They’d been trying to explain why certain cancer patients were reacting poorly to a drug known as cetuximab. At the same lab, they’d been working to figure out what was causing a strange allergic reaction to red meat, which had been observed in a number of patients.

Platts-Mills and colleagues traced the drug reaction to a sugar (known as alpha-gal) found in animal products, which ended up in the medicine because it was produced using cells derived from mice. That was the first clue: The people allergic to cetuximab and to red meat were allergic to the same thing—alpha-gal.

What’s more, the people having adverse reactions to the drug and to red meat were all from the same Southern states. The question was why people in these places had all developed this unusual allergy, which at the time had not shown up elsewhere in the country.

As the team—based in Virginia—researched the mystery, three of the scientists themselves developed an allergy to red meat. And they realized they had something in common: They had all been bitten by ticks in the weeks or months before developing the allergy. They started asking patients allergic to alpha-gal about their own experiences with tick bites, and they soon saw that CDC maps showing the geographic range of Lone Star ticks overlapped exactly with the locations of patients reacting to alpha-gal.

By studying a cancer drug, they had inadvertently stumbled across a new tick-borne malady—one unlike any of the other diseases ticks were known to spread. 

“At the time, we didn’t know this thing was going to become huge,” says Scott Commins, M.D., Ph.D., a member of the original research team. They knew of just a few dozen cases then. Now, he says, there are more than 5,000 people with these allergies—and still no known cure or even explanation of why the phenomenon is triggered by tick bites. Stranger still, other species of ticks are somehow causing people to develop similar allergies to red meat on the other side of the world, in places such as Australia, South Africa, and Sweden.

The Diseases They Spread

Lone Star ticks have traditionally lived in the Southeast, but as the climate warms they’ve been spreading. They can now be found as far north as Maine. In addition to the meat allergy, Lone Stars carry Bourbon virus, Heartland virus, Southern tick-associated rash illness, and the pathogens that cause the bacterial infections ehrlichiosis and tularemia, which is so infectious it’s considered a potential biological weapon.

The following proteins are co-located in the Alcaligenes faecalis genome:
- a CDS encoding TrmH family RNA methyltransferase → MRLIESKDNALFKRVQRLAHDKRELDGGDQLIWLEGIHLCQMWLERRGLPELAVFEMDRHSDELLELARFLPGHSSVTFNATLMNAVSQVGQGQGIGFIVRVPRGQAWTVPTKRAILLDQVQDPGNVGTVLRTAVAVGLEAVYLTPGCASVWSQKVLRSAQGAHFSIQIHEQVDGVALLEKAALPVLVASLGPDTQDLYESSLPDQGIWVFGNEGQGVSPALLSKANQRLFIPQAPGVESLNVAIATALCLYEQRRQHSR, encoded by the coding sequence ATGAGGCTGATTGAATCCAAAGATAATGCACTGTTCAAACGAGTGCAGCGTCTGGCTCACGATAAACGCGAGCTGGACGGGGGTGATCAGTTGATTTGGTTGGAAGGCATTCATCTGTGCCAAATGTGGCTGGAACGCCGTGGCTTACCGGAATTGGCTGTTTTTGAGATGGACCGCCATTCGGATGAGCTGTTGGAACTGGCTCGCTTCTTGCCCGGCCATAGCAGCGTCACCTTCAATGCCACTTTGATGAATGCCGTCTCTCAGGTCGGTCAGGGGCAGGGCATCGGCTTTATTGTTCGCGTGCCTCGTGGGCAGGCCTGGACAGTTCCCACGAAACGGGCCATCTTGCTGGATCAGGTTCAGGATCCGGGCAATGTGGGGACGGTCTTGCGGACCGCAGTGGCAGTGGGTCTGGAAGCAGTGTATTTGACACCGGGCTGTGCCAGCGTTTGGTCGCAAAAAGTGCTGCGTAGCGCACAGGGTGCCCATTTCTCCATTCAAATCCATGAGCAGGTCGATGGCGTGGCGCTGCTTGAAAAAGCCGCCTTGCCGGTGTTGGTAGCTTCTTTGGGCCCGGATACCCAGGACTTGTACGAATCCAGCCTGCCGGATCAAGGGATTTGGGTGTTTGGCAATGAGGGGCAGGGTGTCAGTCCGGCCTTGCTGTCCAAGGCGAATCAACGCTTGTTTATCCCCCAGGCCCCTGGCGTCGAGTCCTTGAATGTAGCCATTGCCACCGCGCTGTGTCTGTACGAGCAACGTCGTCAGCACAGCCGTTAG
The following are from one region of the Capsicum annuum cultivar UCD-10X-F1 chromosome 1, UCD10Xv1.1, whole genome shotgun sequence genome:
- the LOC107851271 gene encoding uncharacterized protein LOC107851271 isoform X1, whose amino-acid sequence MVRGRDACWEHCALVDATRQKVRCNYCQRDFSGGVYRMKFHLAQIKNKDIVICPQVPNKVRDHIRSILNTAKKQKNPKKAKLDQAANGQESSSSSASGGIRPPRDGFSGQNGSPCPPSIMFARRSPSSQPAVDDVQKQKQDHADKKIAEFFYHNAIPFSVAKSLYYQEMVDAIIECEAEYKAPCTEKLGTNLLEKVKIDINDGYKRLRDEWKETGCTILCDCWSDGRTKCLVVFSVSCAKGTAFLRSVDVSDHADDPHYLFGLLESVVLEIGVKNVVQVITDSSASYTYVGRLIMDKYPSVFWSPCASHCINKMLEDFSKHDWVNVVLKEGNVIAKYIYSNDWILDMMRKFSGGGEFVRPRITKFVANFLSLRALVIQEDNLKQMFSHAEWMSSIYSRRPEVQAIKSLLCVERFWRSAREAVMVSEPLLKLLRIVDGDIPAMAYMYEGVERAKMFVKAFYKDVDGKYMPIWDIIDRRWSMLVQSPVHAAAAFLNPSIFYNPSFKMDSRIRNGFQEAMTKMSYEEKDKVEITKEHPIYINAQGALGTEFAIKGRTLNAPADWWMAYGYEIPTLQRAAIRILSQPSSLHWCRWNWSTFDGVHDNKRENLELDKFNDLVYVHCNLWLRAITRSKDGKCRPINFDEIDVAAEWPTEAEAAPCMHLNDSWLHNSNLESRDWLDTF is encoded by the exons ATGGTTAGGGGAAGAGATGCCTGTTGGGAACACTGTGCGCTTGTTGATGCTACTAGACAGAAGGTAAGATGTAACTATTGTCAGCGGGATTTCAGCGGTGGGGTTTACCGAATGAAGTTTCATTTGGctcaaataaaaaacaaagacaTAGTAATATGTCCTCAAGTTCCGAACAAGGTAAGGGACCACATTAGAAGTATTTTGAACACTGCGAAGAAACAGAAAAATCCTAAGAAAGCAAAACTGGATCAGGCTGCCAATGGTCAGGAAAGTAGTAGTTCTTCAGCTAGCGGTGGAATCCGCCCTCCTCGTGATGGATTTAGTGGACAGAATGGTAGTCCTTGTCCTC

Eastern black-legged ticks, known as deer ticks, are expanding their range, too, bringing Lyme disease as well as babesiosis, Powassan virus, and more. So are dog ticks, which can carry the potentially deadly Rocky Mountain spotted fever, and Gulf Coast ticks, the vector for a milder illness called Rickettsia parkeri.

In 2017 researchers first reported spotting the invasive Asian longhorned tick in the U.S., after discovering hundreds of the pests on a New Jersey sheep, and hundreds more in its paddock. These ticks can essentially clone themselves, reproducing asexually and laying between one and two thousand eggs at a time. They have now been found in at least nine states. While there’s no evidence that this tick species is spreading disease here yet, in East Asia it has been known to cause several illnesses, including a deadly hemorrhagic fever.

“On the longhorn we still haven’t identified any pathogens, but I don’t see why we wouldn’t eventually—I think it may be a matter of time,” says Maria Diuk-Wasser, Ph.D., an associate professor in the department of ecology, evolution, and environmental biology at Columbia University who has been studying the longhorned tick’s invasion of Staten Island, N.Y. “It can basically invade anywhere.”

It’s quite likely, Ostfeld says, that the rates of tick-borne disease will continue to rise. Along with the warmer weather, which gives ticks a longer active season, environmental changes have led to growing populations of mice and deer, which carry the ticks that feed on them, helping the ticks to spread.

One frustrating problem, according to Ostfeld, is that even interventions that kill large numbers of ticks—such as spraying lawns with insecticides—don’t seem to lower rates of tick-borne illness.

And even if we had a better understanding how to kill ticks, there’s currently no national surveillance system tracking where ticks are spreading disease. CDC experts say there are ongoing efforts to improve surveillance, but it will be hard to coordinate a public health response to tick-borne illness before a surveillance program exists.

Nationwide, we need “to understand the geographic distribution of infectious ticks in order to understand the spread of disease and predict where people are at risk,” says the Tick-Borne Disease Working Group’s report. But there are still “significant gaps in information.”